Regarding Ori’s question, I reject the forced choices — I think the majority of Jews would join Orthodox shuls without becoming observant. That is option 3. And I think that would be a vast improvement over the present situation.
In South Africa (where I lived for five years) there is no Conservative and only a very small Reform movement. Almost all South African Jews belong to O shuls, though few are observant. When they arrive in the US, many of them find themselves culturally comfortable in C congregations, whose services superficially resemble the services they are familiar with but whose rabbis and congregants are accepting of low levels of actual observance.
In practice — sociologically speaking — the change from O in South Africa to C in America usually results in a very rapid decline in the level of any observance, as well as a greased slide towards intermarriage, since interdating and intermarriage no longer carries any stigma in C congregations. Intermarriage does still have a stigma in South Africa.
Non-observant Jews who are nevertheless connected to an O shul and O rabbi for major life cycle events — girl baby-naming, bris, bar mitzva, wedding, funeral — are fundamentally attached to Judaism in a way that is simply not the case with a Jew who belongs to a “Conform” temple. Conform exists for only one reason — to make Jews psychologically and emotionally comfortable with their total disloyalty to the religion of their forefathers, to ease their conscience when they intermarry or do whatever they please.
The reason I refer to both Reform and Conservative as “Conform” movements is that both exist for the same reason — to help Jews conform comfortably to the prevailing secular ethos of America. Conform does very little to help people stay connected to Judaism, just the opposite.
Plus, as a result of patrilineal descent and Mickey Mouse conversions, the percentage of actual non-Jews in Conform temples is extremely high. Which makes it increasingly difficult and impolitic for any Conform rabbi to say boo about intermarriage.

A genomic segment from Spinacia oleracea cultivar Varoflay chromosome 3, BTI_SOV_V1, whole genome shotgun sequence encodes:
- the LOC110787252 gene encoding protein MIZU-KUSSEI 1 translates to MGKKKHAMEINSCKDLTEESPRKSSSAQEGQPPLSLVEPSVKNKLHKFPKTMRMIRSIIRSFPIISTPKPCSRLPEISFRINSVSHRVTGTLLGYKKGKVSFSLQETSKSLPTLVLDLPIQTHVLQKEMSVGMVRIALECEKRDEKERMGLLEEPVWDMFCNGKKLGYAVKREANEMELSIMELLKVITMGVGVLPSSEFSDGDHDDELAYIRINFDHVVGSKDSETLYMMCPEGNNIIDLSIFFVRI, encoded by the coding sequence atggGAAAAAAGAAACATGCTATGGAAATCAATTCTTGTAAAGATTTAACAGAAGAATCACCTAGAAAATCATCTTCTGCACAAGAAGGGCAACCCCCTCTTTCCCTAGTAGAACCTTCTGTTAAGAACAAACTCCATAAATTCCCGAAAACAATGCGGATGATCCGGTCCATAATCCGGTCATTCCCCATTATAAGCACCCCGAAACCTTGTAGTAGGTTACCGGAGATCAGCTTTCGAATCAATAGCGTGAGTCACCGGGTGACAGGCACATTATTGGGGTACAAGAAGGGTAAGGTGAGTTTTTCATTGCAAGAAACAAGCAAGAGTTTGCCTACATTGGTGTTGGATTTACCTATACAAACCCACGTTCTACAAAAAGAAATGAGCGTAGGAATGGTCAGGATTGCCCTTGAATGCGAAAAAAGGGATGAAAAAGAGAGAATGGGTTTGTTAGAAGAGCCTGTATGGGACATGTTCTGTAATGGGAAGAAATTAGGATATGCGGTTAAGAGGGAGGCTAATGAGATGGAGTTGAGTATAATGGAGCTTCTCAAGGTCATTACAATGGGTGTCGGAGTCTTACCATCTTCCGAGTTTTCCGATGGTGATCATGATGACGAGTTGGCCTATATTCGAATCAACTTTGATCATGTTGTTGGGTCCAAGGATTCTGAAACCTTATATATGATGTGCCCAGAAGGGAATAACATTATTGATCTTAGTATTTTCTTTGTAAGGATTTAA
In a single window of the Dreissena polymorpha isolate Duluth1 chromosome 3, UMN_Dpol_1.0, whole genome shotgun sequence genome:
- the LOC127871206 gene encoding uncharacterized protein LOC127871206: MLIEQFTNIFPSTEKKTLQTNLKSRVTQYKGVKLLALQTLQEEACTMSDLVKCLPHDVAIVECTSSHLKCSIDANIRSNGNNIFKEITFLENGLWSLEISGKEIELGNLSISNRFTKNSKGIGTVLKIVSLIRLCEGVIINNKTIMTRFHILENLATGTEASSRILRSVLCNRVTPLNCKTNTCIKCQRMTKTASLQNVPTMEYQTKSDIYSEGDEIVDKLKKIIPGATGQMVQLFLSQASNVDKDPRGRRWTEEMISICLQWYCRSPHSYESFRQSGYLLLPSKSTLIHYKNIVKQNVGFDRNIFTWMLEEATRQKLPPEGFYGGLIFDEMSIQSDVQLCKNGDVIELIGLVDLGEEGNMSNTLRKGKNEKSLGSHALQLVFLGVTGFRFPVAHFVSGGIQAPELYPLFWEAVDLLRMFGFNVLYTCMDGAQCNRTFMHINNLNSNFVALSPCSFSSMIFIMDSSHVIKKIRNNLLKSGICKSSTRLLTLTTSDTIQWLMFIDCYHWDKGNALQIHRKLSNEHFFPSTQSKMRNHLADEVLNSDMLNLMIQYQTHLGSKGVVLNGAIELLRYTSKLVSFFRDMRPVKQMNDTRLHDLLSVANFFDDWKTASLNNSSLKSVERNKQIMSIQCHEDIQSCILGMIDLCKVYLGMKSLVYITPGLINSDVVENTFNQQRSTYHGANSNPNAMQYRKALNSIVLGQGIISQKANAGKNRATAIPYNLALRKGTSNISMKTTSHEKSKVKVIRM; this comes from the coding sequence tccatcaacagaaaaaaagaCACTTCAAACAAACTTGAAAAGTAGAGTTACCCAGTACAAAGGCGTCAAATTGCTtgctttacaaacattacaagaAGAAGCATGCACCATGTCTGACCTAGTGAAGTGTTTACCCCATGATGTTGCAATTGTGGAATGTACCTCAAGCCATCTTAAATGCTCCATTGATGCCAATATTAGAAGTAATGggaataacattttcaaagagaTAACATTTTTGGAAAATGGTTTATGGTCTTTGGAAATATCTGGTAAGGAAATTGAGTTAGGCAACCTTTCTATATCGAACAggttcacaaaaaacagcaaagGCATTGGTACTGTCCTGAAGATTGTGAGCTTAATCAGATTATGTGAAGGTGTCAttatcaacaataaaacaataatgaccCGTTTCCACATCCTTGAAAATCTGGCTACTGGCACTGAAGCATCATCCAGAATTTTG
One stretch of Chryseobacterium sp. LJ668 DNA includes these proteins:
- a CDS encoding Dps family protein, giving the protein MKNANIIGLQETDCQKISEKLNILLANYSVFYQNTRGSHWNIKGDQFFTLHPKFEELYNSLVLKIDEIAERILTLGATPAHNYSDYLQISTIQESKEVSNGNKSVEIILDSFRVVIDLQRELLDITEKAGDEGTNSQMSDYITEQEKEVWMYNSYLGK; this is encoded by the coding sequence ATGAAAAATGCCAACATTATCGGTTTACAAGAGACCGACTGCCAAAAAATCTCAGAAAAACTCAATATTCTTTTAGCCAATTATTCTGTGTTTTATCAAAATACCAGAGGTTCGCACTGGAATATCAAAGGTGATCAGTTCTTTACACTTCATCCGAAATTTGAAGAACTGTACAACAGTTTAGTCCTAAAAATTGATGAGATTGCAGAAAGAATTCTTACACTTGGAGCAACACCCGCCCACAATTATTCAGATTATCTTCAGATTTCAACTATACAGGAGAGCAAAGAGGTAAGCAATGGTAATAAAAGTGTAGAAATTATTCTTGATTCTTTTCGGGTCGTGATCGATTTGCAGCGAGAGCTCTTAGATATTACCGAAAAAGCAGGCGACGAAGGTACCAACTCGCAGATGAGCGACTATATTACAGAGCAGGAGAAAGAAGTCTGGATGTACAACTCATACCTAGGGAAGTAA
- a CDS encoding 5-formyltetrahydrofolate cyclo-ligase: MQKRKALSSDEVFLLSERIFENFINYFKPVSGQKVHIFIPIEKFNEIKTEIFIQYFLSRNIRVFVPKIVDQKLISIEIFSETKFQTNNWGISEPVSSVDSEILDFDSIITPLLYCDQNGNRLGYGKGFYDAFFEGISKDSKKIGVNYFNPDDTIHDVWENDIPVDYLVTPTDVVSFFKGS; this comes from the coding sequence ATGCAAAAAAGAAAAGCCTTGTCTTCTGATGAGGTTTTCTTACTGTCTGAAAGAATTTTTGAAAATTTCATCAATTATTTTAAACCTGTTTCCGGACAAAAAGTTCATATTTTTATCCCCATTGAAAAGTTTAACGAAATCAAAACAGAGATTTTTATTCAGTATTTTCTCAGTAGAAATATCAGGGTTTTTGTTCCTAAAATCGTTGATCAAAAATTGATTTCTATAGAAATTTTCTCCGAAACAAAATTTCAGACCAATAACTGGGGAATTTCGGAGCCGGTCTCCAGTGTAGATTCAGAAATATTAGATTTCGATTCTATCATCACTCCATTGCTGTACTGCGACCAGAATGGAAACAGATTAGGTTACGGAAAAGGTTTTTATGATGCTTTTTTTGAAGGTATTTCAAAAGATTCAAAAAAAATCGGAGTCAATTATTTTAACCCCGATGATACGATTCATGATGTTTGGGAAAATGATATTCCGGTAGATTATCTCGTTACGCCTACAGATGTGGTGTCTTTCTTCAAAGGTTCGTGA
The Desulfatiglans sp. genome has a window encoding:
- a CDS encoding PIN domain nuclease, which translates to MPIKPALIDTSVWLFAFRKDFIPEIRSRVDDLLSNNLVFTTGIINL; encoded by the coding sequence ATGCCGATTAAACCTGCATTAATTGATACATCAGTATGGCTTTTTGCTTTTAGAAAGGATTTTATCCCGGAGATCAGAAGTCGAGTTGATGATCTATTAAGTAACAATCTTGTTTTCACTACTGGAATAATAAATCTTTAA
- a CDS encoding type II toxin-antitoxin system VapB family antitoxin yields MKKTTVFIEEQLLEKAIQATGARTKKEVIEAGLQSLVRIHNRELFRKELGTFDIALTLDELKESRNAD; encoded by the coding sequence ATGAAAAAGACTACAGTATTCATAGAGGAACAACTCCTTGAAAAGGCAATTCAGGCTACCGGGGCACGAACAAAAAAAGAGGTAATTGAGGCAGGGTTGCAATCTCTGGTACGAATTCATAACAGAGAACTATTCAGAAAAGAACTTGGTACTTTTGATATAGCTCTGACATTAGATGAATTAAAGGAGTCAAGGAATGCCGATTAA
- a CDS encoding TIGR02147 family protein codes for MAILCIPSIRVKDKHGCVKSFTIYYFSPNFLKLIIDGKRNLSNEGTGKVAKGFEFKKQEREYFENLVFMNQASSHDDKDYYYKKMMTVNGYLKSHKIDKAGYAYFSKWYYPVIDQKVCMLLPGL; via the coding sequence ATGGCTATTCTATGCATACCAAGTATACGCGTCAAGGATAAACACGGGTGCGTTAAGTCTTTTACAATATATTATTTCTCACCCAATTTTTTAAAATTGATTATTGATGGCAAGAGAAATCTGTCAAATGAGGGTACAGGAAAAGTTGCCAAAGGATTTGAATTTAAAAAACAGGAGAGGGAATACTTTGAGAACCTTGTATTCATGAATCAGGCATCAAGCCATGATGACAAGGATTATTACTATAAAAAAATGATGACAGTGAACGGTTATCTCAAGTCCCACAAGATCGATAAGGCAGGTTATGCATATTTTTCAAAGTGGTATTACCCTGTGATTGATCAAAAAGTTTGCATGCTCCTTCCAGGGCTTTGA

There is also another factor to consider, and that is the question of, to whom do we owe loyalty? It is true that we owe loyalty to all our fellow Jews and that we want — or should want — to maintain close ties between all Jews, and to make sure that all Jews feel welcome in our community.
But we also owe loyalty to G-d. We do not have the right to falsify the Torah in order to make our fellow Jews feel comfortable. We hate to lose any Jews, we grieve over our fellow Jews who have elected to live in such a way that they will not have Jewish children — but we do have a mesorah, a chain of transmission, that has kept going father to son, mother to daughter, for three thousand years now, since Sinai. And we absolutely do not have the right to be the generation that breaks that chain.
We have an eternal promise (and it has been fulfilled for three thousand years) that the Jewish people will never disappear. The Conform movement has a lot to answer for, since it has done so much to shrink the total number of Jews in America (and in the world). It has helped millions of Jews commit suicide, Jewishly speaking, and that is simply tragic and heart-breaking — and unprecedented in our history. But the fact is, we have to transmit the Torah faithfully, and we rely on G-d’s promise that from a faithful remnant, however small, we can rebuild. We are an eternal people.
When I say good-bye to Jews who have chosen to marry out and to raise non-Jewish children, I say good-bye with a heavy heart. I grieve to see them go, and I want them to know — my door is not locked and will never be locked against them. They are welcome to come home to their people any time. Any time.